• Limits the practice by some policyholder-owned insurers of funneling profits to private management companies in order to overcharge consumers.
  • Caps the amount of executive salaries that can be passed through to policyholders at the lesser of $500,000 per year or a percentage of $500,000 based on the the percentage of business the insurance company does in California as opposed to other states. If insurance companies want to pay their executives exorbitant salaries, the shareholders should pay for it, not policyholders.
  • Bars the use of accounting manipulations that insurers use to increase rates by making phony projections of future claims and inflated estimates of past claims. This section also prohibits other accounting schemes used by insurers to overcharge policyholders and blocks the bloated surplus that has become common among insurers.
  • Blocks any rate hike until additional rules implementing this section are adopted by the Insurance Commissioner.
  • Requires insurers to open their books and justify their rates any time they spend less than 70% of policyholder premium on paying claims. If a rate is then found to be excessive, the insurer must immediately lower rates and refund its customers for any overcharges plus interest.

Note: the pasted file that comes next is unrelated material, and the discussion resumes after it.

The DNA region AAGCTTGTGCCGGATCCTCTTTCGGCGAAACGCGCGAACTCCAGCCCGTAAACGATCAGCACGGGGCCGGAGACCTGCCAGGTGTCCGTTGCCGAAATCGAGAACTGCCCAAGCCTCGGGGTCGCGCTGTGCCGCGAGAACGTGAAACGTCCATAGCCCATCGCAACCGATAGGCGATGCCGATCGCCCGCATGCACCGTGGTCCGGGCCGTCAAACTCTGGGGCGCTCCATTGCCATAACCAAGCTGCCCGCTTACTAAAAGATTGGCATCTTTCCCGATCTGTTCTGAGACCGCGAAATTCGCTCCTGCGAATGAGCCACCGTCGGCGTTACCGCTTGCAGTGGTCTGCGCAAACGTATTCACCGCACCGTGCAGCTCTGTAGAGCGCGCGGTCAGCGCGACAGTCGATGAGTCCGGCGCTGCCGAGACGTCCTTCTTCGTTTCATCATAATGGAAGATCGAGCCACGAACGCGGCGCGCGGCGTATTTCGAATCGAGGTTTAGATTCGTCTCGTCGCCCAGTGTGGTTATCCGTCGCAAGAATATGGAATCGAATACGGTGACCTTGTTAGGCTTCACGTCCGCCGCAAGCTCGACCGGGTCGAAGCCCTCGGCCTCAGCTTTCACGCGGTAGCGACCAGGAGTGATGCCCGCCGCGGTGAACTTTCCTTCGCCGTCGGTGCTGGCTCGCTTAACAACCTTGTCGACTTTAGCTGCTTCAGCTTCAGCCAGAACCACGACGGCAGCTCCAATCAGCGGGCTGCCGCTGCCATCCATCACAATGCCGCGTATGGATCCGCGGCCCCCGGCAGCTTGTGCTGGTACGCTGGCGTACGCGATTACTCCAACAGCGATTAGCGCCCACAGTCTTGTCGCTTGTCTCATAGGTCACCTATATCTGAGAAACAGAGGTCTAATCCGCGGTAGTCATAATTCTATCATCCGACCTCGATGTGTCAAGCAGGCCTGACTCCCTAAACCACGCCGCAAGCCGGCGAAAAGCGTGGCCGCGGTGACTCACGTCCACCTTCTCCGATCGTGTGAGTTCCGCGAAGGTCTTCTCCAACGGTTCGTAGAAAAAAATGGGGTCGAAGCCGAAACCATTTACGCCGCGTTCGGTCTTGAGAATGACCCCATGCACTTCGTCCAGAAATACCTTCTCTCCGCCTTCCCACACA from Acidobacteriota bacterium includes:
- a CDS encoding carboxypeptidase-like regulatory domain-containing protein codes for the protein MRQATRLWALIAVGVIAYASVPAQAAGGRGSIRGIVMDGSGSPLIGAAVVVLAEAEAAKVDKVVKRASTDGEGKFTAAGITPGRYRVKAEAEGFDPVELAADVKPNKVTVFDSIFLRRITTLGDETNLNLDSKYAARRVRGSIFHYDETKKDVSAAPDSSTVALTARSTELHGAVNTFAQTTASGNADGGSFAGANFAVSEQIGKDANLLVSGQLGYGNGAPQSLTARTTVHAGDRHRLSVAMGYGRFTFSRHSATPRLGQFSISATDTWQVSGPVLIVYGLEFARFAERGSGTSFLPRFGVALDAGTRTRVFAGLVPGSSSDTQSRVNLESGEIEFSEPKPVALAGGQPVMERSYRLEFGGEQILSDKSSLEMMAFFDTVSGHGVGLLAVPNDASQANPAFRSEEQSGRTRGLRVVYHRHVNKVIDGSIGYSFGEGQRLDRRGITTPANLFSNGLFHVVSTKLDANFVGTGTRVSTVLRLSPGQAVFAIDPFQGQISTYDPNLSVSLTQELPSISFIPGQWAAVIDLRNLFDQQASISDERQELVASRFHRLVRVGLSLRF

5. Underwriting Systems (Ins Code §1861.21)

Presently, the Insurance Commissioner requires insurers to submit, as part of their rate applications, the standards they use for deciding to whom the company will sell insurance and how they calculate an individual person's premium. Sometimes the companies try to keep these "underwriting systems" confidential, even though they are required to be publicly disclosed by Proposition 103 as part of the rate approval process. While the Commissioner clearly has the authority to require insurers to supply him with their underwriting systems, he has taken the position that he does not have the authority to approve them. This section requires that insurers receive the approval of the Insurance Commissioner prior to implementing any changes to their underwriting system. It confirms that insurers must disclose their underwriting systems to the public at the same time.